If the EU and UK were to fail to come to a new trade agreement post-Brexit, and were instead to impose tariffs and other restrictions on each others’ exports, that would be worse for both economies over the medium to long term. Free trade is better. But what about in the short term?
Let’s abstract from other things that might be going on in a no deal scenario, and just focus on the economic impacts of tariffs and non-tariff barriers. Call this a “no FTA scenario”. How should these be expected to play out in the short term? Let’s first divide the scenario into two cases: firms continue to export from the countries they are based in; or firms move.
If firms continue to export, they will pay tariffs. If prices were unchanged, such tariffs would simply be losses to exporting firms and gains to the national treasury of the importing country. Tariffs differ between products so it’s not quite as simple as saying whoever imports most will then pay most tariffs, but, in practice, the UK imports plenty of food and cars – the products on which tariffs tend to be highest – and exports plenty of zero-tariff services.
So it’s reasonable to say that since the UK imports about £4 worth of products from the EU for every £3 it exports there, in this case a no FTA scenario leads in the short term to a gain (a gain, not a smaller loss) for the UK.
Prices will change, in due course, in response to tariffs. If the EU exporter price tends to be the best world price for a product, UK prices will rise (so UK consumers pay some of the tariff) while if UK exporter prices are the best world price, EU prices will rise and EU consumers will pay. Given that neither the EU nor UK is likely to always define the world price, the impacts of this effect are unclear. The UK may also choose to set a lower international tariff than the EU does, so even though its EU tariffs go up, its tariffs on the rest of the world go down.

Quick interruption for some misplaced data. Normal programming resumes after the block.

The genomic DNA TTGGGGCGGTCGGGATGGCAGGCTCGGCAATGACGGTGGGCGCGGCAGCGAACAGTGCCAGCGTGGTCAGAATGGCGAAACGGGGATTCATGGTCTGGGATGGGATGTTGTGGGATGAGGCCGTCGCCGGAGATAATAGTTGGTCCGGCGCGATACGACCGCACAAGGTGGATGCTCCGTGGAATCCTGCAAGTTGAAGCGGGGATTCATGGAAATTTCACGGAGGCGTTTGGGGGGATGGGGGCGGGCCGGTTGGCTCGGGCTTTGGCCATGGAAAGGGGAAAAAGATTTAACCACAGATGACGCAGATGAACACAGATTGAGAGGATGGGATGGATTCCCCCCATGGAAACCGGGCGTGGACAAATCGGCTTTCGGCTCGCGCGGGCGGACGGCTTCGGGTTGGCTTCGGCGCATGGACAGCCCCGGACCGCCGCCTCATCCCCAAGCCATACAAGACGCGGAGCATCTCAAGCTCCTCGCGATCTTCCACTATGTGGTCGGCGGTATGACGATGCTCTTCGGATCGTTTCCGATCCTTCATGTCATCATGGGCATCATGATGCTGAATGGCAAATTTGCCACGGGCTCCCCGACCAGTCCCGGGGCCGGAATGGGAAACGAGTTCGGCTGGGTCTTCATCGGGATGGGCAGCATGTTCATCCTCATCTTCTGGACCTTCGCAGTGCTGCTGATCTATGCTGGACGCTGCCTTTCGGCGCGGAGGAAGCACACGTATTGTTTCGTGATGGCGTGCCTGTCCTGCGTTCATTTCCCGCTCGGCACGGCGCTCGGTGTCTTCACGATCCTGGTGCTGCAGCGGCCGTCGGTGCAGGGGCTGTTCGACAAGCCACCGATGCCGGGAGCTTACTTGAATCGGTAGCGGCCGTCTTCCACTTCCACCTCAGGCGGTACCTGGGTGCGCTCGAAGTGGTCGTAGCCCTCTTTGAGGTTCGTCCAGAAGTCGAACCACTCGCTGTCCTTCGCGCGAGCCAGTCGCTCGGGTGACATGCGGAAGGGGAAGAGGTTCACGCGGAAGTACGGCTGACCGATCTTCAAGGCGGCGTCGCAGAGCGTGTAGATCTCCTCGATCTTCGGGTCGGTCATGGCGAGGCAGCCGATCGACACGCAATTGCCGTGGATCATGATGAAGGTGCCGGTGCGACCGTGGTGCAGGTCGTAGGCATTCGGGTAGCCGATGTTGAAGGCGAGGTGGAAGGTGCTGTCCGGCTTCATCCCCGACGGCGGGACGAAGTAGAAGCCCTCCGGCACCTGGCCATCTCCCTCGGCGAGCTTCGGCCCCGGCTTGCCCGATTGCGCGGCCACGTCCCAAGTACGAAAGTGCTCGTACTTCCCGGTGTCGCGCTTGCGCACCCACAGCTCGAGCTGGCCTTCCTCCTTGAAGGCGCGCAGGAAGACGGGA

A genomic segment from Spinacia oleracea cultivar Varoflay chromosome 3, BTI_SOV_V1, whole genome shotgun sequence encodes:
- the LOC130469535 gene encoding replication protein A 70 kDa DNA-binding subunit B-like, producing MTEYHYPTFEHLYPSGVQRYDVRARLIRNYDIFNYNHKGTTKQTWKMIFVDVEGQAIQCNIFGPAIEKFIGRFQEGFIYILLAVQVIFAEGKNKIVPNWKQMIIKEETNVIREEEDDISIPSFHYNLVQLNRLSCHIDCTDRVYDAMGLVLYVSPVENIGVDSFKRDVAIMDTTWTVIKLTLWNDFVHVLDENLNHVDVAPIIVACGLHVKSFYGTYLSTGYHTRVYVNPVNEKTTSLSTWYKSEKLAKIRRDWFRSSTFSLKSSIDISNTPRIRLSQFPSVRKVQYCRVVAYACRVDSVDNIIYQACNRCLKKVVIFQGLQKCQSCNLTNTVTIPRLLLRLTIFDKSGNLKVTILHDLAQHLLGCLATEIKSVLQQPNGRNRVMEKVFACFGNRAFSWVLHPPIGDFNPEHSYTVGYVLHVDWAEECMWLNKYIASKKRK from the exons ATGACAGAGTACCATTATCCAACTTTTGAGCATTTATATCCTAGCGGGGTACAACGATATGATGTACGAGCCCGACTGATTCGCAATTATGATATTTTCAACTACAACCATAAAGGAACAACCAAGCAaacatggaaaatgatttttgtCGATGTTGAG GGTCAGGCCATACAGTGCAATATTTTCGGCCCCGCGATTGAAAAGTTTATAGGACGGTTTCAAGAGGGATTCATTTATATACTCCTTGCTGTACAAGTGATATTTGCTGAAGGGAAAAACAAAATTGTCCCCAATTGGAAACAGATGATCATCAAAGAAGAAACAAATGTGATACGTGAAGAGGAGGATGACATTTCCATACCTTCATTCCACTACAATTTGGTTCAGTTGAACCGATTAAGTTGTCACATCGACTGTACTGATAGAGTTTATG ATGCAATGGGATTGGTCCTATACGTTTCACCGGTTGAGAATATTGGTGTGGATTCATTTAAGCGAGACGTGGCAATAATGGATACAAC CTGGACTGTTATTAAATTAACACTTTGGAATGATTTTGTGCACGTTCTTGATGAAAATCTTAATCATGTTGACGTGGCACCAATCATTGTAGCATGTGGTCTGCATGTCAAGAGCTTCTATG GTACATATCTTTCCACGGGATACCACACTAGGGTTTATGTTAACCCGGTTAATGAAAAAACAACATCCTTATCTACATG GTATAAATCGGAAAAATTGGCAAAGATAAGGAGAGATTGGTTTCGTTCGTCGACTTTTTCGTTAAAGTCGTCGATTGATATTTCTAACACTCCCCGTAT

Overall, then, because the UK is a large net importer from the EU, it would be likely to gain in the short term from tariffs being imposed.
What about if firms move, so instead of exporting to the UK from, say, the Netherlands and paying tariffs, a Dutch firm sets up a UK subsidiary and produces here – and vice versa for UK firms exporting to the EU? In that case we should again expect the UK to gain in the short term, provided we do not impose restrictions on inflows of capital.
As before, because the UK is a large net importer we should expect more EU firms to relocate here than vice versa. That would create investment in the UK, boosting GDP. So again the UK economy gains in the short term.
The above points ignore the short-term economic impacts of a bitter fall-out with the EU whereby planes stopped flying etc, or those of a very unfavourable deal where the UK agreed to pay a €100 billion exit bill. But much of the discussion thus far has assumed a no FTA scenario is not only bad for the UK in the medium term (which it is) but also in the short term. That defies the basic standard intuition that net importers gain from protectionism in the short term. There’s little reason to believe that would not be true in the case of the UK.